Clarissa's Blog

An academic's opinions on feminism, politics, literature, philosophy, teaching, academia, and a lot more.

The Skinny Is Dead

McCain, Collins and Murkowski defeated the skinny bill. This is very good news because had it been passed, it would have rested with Paul Ryan to adopt it as is or pass some modified version. And he’s pouty enough to just go and pass it. 

Of course, the whole situation of this repeal bill even being discussed when the overwhelming majority of people in this country doesn’t want it is a disgrace. And this is not on Trump, folks. These clowns were elected long before Trump. Let’s not forget that the total goes much much deeper than Trump.  


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3 thoughts on “The Skinny Is Dead

  1. Stringer Bell on said:

    “Of course, the whole situation of this repeal bill even being discussed when the overwhelming majority of people in this country doesn’t want it is a disgrace.”

    Allow me to speculate for a second here. Republicans know this is hugely unpopular, yet are seemingly unconcerned about its political consequences. And this is not some foreign policy thing that americans don’t care about. Which makes me wonder if the reason republicans aren’t afraid of voter backlash is that they don’t intend to have free and fair elections.

    Liked by 1 person

    • Demotrash on said:

      There will also be backlash from the Republican base if after promising to repeal Obamacare for years and years, they don’t do it. It’s a lose-lose situation, electorally. Republicans in unsafe seats are opposing these bills or taking a more “moderate” stance on it (Portman backed the skinny repeal, but he was against the bill that got rid of the Medicaid expansion.) They’re walking a tightrope here.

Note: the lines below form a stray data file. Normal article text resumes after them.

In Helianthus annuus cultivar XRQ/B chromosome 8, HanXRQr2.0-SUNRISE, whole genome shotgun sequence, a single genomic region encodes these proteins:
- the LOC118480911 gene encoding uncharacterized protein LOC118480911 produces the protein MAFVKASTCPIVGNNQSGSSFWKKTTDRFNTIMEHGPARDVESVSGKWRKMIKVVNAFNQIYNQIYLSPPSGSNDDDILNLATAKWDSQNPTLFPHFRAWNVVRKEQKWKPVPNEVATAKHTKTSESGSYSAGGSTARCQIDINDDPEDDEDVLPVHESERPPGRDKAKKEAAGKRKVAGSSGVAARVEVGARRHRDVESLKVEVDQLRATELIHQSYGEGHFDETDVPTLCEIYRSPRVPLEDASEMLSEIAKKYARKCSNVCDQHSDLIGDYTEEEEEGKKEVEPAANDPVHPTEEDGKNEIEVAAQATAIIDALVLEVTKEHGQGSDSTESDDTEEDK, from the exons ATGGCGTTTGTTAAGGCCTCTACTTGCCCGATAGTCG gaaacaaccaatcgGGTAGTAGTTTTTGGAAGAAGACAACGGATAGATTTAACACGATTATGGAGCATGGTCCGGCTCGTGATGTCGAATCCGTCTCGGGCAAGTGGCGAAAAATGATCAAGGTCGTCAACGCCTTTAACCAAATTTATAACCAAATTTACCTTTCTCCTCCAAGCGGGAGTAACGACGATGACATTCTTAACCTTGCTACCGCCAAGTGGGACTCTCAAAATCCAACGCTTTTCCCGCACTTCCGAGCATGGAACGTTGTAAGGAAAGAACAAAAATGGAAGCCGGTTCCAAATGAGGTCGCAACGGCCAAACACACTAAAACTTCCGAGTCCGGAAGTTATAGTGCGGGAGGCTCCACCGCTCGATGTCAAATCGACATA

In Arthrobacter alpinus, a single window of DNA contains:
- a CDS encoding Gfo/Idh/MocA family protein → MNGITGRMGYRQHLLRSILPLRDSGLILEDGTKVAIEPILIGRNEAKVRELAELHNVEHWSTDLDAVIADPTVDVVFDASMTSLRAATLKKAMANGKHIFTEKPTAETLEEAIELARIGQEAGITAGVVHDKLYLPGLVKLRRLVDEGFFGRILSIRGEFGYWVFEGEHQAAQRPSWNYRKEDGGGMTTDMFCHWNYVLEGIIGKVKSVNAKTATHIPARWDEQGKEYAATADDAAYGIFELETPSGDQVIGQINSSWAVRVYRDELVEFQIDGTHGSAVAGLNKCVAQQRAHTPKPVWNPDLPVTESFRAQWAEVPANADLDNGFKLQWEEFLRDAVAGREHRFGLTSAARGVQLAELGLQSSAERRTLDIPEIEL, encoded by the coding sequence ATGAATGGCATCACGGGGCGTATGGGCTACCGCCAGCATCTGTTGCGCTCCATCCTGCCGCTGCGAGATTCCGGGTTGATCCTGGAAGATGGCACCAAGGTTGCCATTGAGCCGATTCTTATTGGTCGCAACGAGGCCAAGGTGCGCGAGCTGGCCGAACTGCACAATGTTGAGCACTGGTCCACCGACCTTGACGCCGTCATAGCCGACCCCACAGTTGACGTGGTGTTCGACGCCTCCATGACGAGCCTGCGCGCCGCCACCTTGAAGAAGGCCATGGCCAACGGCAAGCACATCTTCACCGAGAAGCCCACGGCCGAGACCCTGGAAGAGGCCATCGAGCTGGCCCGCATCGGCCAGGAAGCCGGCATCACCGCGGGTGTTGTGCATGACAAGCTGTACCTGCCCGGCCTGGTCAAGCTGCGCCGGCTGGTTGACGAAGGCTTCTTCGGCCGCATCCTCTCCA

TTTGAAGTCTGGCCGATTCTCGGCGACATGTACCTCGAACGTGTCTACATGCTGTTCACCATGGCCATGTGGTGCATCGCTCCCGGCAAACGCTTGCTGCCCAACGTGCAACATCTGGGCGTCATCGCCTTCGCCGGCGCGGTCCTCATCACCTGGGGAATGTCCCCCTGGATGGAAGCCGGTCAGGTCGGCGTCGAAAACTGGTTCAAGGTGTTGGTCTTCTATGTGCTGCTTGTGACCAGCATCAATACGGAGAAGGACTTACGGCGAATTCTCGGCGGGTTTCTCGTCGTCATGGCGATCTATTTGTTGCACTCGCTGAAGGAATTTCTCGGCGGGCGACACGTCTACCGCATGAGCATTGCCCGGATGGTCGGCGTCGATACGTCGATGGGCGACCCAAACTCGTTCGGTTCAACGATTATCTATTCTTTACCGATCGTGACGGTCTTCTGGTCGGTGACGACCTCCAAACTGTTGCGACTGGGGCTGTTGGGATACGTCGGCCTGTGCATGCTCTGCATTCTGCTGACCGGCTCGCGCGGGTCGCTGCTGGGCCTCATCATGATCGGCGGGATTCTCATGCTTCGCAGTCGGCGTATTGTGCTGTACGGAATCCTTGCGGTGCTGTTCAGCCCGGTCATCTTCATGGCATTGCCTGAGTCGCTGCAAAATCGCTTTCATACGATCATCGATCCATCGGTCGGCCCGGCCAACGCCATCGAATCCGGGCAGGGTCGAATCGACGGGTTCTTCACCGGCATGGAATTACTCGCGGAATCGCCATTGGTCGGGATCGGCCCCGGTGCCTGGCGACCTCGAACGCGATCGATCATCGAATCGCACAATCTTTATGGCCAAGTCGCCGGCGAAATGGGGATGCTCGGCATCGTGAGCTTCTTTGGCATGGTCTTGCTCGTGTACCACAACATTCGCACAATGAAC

It also helps that most of these senators aren’t up for election anytime soon. The Republican senators who are up in 2018 are mostly in very safe seats. The only ones who are really at risk are Heller and Flake.


  2. JProf on said:

    I’m more disillusioned with politics than ever these days. As long as there is money in politics (in other words, forever), Congress will only represent big business, Wall Street, the health insurance and pharmaceutical industries, the elite, etc., and not the American people (especially the middle class and those below). Moreover, each political party is more concerned with beating the other party than with the needs of the American people, many of whom are struggling and suffering as economic inequality continues to rise. Bernie Sanders was such a breath of fresh air, someone who I thought could change the political status quo. But he lost to Hillary, and so I now wonder about the future and who might be the Democratic party nominee to challenge Trump (or Pence?) in 2020. And my great fear is that the losing Democrats are going to come to the conclusion that if they want to win in 2020, they will have to nominate a more conservative Democrat for president.


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